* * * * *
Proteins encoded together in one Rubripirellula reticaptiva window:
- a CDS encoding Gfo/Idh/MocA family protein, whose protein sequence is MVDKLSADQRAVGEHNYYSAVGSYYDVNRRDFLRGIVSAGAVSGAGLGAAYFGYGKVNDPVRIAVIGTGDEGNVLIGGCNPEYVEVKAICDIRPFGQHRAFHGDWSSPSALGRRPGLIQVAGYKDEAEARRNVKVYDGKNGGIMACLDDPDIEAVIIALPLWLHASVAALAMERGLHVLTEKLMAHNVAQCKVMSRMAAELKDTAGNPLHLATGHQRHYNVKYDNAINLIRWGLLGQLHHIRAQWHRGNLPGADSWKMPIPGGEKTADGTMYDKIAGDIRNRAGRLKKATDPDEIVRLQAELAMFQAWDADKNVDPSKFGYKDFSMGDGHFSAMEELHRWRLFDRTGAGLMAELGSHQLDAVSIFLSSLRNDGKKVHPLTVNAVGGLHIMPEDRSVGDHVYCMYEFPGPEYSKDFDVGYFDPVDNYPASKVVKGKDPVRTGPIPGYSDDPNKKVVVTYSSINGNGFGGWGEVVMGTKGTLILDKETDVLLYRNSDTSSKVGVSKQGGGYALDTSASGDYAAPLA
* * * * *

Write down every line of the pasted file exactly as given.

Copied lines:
Proteins encoded together in one Rubripirellula reticaptiva window:
- a CDS encoding Gfo/Idh/MocA family protein, whose protein sequence is MVDKLSADQRAVGEHNYYSAVGSYYDVNRRDFLRGIVSAGAVSGAGLGAAYFGYGKVNDPVRIAVIGTGDEGNVLIGGCNPEYVEVKAICDIRPFGQHRAFHGDWSSPSALGRRPGLIQVAGYKDEAEARRNVKVYDGKNGGIMACLDDPDIEAVIIALPLWLHASVAALAMERGLHVLTEKLMAHNVAQCKVMSRMAAELKDTAGNPLHLATGHQRHYNVKYDNAINLIRWGLLGQLHHIRAQWHRGNLPGADSWKMPIPGGEKTADGTMYDKIAGDIRNRAGRLKKATDPDEIVRLQAELAMFQAWDADKNVDPSKFGYKDFSMGDGHFSAMEELHRWRLFDRTGAGLMAELGSHQLDAVSIFLSSLRNDGKKVHPLTVNAVGGLHIMPEDRSVGDHVYCMYEFPGPEYSKDFDVGYFDPVDNYPASKVVKGKDPVRTGPIPGYSDDPNKKVVVTYSSINGNGFGGWGEVVMGTKGTLILDKETDVLLYRNSDTSSKVGVSKQGGGYALDTSASGDYAAPLA